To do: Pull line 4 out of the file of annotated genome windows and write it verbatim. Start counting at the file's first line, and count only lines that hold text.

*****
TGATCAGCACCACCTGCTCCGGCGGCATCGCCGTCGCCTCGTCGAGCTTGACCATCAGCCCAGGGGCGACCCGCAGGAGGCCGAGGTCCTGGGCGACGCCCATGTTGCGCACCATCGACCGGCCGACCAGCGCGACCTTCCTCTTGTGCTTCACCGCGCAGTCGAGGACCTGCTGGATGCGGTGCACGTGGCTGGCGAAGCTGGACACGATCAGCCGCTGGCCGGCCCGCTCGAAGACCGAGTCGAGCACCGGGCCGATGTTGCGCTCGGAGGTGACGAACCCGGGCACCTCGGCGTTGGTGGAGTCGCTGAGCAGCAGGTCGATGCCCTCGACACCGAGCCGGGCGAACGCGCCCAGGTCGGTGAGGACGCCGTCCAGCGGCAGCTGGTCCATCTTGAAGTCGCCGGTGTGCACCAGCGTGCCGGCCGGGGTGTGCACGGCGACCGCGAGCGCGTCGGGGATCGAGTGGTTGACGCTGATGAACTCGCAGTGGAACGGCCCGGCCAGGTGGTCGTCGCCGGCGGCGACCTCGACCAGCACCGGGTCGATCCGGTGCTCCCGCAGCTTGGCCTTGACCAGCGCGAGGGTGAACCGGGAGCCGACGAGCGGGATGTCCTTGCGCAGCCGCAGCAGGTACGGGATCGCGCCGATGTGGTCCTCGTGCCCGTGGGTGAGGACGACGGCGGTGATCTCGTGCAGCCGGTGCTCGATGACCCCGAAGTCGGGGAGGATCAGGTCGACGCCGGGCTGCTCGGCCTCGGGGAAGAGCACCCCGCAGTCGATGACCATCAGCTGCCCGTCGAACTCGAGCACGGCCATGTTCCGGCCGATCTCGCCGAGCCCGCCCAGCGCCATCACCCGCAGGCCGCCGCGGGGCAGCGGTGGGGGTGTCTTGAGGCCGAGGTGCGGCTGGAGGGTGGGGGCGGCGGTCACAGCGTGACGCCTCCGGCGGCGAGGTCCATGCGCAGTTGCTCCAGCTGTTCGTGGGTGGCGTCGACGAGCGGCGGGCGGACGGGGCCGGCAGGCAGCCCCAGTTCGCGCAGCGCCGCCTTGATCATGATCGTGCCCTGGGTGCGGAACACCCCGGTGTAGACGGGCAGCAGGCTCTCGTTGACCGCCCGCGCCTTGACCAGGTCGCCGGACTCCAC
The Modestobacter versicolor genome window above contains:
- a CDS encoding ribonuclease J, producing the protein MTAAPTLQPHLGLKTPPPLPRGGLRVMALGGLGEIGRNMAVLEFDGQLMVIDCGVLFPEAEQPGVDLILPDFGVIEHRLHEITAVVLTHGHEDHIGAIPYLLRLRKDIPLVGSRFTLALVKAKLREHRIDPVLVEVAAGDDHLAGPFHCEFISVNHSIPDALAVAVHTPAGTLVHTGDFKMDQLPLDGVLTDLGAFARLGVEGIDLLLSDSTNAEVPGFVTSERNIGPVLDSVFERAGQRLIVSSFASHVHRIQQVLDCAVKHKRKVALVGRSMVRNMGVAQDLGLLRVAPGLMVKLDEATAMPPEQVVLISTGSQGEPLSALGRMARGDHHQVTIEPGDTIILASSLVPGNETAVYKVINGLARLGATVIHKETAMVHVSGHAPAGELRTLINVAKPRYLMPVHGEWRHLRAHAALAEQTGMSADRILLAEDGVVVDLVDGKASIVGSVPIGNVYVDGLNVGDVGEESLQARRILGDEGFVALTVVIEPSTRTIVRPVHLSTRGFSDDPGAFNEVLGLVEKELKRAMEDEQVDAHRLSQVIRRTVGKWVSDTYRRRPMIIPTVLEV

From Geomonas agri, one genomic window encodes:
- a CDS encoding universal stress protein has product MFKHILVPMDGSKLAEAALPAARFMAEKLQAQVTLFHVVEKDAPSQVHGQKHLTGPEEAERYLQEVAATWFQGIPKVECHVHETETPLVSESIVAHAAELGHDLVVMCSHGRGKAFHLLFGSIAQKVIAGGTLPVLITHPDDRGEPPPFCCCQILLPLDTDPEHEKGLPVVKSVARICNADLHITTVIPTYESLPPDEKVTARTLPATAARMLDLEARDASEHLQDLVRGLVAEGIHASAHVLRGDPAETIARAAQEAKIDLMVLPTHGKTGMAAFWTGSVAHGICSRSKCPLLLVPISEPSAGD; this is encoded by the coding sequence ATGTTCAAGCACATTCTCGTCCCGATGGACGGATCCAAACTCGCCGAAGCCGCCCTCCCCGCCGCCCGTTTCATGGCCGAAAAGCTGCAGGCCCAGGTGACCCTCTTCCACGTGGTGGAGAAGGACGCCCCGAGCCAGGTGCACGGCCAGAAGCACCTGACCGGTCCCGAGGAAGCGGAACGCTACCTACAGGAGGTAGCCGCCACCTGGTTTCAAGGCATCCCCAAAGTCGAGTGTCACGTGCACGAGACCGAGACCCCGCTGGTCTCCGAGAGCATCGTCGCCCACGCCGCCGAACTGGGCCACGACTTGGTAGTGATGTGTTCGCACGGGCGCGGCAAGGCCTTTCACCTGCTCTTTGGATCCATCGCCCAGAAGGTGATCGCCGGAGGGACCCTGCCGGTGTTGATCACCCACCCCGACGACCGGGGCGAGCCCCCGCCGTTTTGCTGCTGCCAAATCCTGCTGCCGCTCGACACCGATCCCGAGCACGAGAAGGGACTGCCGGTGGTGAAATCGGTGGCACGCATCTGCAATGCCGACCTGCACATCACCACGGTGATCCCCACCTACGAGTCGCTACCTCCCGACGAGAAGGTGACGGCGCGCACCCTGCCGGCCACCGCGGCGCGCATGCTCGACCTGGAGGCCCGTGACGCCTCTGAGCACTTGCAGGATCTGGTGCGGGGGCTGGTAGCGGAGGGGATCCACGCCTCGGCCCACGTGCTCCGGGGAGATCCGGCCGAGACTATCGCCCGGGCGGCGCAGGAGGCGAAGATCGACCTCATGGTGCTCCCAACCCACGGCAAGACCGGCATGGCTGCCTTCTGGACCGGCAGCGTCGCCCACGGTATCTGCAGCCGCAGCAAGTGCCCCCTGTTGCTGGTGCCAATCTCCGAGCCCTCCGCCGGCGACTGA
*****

From Geomonas agri, one genomic window encodes: